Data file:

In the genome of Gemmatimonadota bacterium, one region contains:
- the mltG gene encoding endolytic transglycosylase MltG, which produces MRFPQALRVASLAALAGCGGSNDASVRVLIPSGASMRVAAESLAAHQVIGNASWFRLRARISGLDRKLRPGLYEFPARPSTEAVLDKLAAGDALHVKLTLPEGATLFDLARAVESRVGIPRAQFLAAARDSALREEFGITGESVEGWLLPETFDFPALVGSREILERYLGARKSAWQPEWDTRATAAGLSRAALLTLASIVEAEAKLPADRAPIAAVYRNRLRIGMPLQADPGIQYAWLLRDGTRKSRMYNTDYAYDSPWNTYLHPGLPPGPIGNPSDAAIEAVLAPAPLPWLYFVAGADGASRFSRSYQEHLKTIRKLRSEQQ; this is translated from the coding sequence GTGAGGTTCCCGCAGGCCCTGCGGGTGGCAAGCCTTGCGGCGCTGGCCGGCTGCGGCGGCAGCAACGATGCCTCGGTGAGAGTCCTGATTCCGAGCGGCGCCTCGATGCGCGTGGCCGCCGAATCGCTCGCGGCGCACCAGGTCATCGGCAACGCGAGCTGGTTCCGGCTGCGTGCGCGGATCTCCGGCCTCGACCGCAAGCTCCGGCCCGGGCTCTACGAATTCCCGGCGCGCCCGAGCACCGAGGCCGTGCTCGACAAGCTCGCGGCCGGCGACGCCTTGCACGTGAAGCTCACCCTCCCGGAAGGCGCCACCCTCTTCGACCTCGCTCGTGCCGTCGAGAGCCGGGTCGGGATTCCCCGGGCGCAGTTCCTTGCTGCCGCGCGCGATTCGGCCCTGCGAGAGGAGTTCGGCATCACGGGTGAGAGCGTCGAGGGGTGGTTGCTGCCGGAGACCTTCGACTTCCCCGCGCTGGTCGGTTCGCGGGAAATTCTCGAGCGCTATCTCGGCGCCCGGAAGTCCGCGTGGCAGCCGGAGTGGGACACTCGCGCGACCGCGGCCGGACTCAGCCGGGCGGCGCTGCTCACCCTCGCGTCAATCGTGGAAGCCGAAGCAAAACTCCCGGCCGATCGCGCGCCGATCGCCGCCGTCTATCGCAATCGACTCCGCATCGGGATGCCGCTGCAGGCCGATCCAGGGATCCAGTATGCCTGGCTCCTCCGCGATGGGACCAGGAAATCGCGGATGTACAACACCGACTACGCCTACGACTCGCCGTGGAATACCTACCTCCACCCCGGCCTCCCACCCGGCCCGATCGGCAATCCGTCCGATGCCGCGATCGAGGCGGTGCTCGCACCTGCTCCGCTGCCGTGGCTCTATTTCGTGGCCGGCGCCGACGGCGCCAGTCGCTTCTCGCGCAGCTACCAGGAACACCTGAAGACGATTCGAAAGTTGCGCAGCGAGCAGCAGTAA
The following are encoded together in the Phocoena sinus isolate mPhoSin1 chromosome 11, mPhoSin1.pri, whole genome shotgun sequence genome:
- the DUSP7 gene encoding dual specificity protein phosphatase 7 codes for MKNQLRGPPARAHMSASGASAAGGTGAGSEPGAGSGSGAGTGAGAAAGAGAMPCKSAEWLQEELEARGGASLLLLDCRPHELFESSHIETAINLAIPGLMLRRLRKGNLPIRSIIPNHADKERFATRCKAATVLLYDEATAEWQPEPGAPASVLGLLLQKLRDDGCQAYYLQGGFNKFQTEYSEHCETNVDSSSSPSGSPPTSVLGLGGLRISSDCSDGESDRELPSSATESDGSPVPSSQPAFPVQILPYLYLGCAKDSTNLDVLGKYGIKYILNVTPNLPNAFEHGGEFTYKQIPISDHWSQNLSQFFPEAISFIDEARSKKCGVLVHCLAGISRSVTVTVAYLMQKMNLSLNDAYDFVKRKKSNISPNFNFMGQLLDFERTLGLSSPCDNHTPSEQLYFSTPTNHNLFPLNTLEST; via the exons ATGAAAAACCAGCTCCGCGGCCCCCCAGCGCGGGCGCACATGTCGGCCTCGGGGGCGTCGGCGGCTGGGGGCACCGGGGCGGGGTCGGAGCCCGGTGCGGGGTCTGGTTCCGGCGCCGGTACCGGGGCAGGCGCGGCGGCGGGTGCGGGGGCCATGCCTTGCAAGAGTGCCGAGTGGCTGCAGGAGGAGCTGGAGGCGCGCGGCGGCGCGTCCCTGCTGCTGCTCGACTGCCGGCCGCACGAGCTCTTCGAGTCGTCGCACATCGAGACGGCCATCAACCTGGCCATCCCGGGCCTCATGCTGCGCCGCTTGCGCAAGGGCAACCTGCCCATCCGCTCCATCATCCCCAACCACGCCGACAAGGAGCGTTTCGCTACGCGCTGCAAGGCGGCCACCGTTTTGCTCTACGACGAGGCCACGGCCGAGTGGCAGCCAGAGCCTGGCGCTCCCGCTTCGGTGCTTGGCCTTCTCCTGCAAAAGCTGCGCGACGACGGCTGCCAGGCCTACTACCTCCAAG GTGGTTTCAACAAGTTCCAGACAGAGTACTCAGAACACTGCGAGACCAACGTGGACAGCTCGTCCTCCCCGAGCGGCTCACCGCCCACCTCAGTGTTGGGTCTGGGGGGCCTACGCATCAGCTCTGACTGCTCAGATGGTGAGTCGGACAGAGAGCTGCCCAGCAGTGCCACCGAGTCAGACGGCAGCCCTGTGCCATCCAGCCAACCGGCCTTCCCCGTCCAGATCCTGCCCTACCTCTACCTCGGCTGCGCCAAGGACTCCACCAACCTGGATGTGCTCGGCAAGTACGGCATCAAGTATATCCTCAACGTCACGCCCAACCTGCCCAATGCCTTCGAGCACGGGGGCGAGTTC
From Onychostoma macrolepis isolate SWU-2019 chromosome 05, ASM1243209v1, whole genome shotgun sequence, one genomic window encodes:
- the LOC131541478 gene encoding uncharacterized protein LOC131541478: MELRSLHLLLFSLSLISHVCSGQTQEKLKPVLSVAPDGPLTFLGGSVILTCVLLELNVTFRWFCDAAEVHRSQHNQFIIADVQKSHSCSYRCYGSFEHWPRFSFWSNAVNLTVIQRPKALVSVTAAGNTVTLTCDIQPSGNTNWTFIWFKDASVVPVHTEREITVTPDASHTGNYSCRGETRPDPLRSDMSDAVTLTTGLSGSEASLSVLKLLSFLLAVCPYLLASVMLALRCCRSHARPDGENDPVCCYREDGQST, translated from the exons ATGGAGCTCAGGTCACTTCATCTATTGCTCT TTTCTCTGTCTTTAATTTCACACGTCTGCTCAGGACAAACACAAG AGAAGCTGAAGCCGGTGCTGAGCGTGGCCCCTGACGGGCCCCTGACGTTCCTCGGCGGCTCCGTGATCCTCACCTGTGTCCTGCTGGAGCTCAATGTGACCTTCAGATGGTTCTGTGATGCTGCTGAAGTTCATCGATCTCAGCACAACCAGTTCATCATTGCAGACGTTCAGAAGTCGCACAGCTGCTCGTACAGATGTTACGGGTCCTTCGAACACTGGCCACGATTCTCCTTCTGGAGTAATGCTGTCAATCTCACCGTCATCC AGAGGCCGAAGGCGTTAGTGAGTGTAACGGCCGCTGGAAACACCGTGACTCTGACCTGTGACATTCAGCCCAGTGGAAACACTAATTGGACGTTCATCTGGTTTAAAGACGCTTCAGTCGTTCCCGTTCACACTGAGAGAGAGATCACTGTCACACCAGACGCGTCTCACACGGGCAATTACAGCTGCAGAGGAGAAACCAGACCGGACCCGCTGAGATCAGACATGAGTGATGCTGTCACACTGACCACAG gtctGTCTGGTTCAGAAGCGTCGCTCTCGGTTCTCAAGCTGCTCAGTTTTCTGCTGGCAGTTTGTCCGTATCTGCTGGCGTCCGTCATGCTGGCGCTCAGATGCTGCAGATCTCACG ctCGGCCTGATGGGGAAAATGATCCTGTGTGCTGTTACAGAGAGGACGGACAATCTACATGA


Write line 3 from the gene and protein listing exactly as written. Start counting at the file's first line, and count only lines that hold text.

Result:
The following are encoded together in the Phocoena sinus isolate mPhoSin1 chromosome 11, mPhoSin1.pri, whole genome shotgun sequence genome: